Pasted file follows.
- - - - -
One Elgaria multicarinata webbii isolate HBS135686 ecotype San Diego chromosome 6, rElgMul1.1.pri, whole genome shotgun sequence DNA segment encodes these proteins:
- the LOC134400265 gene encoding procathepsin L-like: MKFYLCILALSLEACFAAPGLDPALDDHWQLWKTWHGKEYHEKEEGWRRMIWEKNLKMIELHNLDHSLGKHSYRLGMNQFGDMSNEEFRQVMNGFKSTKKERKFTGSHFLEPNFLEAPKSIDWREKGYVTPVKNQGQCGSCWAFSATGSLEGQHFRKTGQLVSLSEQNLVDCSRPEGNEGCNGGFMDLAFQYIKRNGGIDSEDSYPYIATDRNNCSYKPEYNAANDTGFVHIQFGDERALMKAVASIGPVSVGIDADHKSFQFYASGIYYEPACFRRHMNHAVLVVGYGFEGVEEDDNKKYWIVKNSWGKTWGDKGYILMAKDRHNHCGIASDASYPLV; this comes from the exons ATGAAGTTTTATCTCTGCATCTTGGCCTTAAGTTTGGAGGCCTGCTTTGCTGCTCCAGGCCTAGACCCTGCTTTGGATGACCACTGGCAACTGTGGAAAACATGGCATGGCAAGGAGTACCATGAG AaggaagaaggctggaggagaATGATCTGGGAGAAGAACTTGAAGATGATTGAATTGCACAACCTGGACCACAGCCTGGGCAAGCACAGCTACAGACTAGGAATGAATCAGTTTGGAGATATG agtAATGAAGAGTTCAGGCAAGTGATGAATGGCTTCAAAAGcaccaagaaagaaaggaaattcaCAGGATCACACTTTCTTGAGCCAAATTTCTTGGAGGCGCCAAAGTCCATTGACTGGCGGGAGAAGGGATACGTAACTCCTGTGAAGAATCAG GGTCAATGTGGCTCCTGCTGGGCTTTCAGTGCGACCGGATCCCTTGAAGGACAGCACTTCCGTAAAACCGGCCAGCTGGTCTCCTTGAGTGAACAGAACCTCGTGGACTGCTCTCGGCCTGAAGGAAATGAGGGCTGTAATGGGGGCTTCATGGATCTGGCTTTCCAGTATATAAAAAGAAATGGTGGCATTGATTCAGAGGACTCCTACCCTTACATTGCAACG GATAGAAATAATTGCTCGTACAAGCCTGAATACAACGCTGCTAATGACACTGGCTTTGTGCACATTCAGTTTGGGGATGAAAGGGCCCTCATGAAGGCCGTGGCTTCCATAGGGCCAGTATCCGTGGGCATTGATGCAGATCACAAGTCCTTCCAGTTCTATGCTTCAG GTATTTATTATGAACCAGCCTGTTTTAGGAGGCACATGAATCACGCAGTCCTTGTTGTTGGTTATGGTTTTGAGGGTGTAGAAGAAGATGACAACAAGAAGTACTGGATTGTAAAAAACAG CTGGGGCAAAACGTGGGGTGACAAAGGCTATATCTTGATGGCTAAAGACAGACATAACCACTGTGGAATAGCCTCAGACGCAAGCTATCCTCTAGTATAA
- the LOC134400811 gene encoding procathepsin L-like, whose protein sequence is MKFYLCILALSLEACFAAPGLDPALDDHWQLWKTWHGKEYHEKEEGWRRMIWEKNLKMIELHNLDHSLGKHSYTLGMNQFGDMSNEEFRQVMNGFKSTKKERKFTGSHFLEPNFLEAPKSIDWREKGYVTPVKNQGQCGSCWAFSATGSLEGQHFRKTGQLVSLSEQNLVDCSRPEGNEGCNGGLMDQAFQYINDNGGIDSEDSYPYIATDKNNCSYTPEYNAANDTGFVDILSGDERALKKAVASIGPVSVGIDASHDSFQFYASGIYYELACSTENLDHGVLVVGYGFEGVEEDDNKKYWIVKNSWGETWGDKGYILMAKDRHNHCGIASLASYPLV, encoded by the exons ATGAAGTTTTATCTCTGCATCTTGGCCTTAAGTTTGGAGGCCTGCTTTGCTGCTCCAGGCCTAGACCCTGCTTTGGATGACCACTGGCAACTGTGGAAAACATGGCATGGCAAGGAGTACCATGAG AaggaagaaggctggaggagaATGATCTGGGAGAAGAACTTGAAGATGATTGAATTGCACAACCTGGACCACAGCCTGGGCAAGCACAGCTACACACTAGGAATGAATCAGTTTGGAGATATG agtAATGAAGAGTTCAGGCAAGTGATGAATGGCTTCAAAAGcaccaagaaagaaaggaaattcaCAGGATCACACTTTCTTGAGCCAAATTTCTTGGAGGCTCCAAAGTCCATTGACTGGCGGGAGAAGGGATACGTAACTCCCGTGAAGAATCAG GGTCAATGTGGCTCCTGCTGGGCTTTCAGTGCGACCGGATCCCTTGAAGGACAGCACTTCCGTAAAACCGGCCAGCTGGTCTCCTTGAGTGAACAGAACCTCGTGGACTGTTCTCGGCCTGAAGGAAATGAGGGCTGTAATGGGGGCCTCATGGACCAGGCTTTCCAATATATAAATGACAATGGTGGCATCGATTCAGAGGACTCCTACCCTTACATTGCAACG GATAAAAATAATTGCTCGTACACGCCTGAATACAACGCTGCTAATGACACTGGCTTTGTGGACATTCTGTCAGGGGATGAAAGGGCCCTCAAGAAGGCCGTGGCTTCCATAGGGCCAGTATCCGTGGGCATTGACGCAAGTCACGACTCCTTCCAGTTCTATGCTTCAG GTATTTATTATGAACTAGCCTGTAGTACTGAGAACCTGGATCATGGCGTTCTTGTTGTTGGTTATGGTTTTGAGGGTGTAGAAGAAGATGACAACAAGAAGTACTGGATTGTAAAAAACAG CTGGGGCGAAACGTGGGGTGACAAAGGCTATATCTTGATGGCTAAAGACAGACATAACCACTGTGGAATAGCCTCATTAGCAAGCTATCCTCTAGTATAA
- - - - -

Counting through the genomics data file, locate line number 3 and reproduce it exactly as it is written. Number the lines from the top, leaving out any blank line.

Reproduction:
- the LOC134400811 gene encoding procathepsin L-like, whose protein sequence is MKFYLCILALSLEACFAAPGLDPALDDHWQLWKTWHGKEYHEKEEGWRRMIWEKNLKMIELHNLDHSLGKHSYTLGMNQFGDMSNEEFRQVMNGFKSTKKERKFTGSHFLEPNFLEAPKSIDWREKGYVTPVKNQGQCGSCWAFSATGSLEGQHFRKTGQLVSLSEQNLVDCSRPEGNEGCNGGLMDQAFQYINDNGGIDSEDSYPYIATDKNNCSYTPEYNAANDTGFVDILSGDERALKKAVASIGPVSVGIDASHDSFQFYASGIYYELACSTENLDHGVLVVGYGFEGVEEDDNKKYWIVKNSWGETWGDKGYILMAKDRHNHCGIASLASYPLV, encoded by the exons ATGAAGTTTTATCTCTGCATCTTGGCCTTAAGTTTGGAGGCCTGCTTTGCTGCTCCAGGCCTAGACCCTGCTTTGGATGACCACTGGCAACTGTGGAAAACATGGCATGGCAAGGAGTACCATGAG AaggaagaaggctggaggagaATGATCTGGGAGAAGAACTTGAAGATGATTGAATTGCACAACCTGGACCACAGCCTGGGCAAGCACAGCTACACACTAGGAATGAATCAGTTTGGAGATATG agtAATGAAGAGTTCAGGCAAGTGATGAATGGCTTCAAAAGcaccaagaaagaaaggaaattcaCAGGATCACACTTTCTTGAGCCAAATTTCTTGGAGGCTCCAAAGTCCATTGACTGGCGGGAGAAGGGATACGTAACTCCCGTGAAGAATCAG GGTCAATGTGGCTCCTGCTGGGCTTTCAGTGCGACCGGATCCCTTGAAGGACAGCACTTCCGTAAAACCGGCCAGCTGGTCTCCTTGAGTGAACAGAACCTCGTGGACTGTTCTCGGCCTGAAGGAAATGAGGGCTGTAATGGGGGCCTCATGGACCAGGCTTTCCAATATATAAATGACAATGGTGGCATCGATTCAGAGGACTCCTACCCTTACATTGCAACG GATAAAAATAATTGCTCGTACACGCCTGAATACAACGCTGCTAATGACACTGGCTTTGTGGACATTCTGTCAGGGGATGAAAGGGCCCTCAAGAAGGCCGTGGCTTCCATAGGGCCAGTATCCGTGGGCATTGACGCAAGTCACGACTCCTTCCAGTTCTATGCTTCAG GTATTTATTATGAACTAGCCTGTAGTACTGAGAACCTGGATCATGGCGTTCTTGTTGTTGGTTATGGTTTTGAGGGTGTAGAAGAAGATGACAACAAGAAGTACTGGATTGTAAAAAACAG CTGGGGCGAAACGTGGGGTGACAAAGGCTATATCTTGATGGCTAAAGACAGACATAACCACTGTGGAATAGCCTCATTAGCAAGCTATCCTCTAGTATAA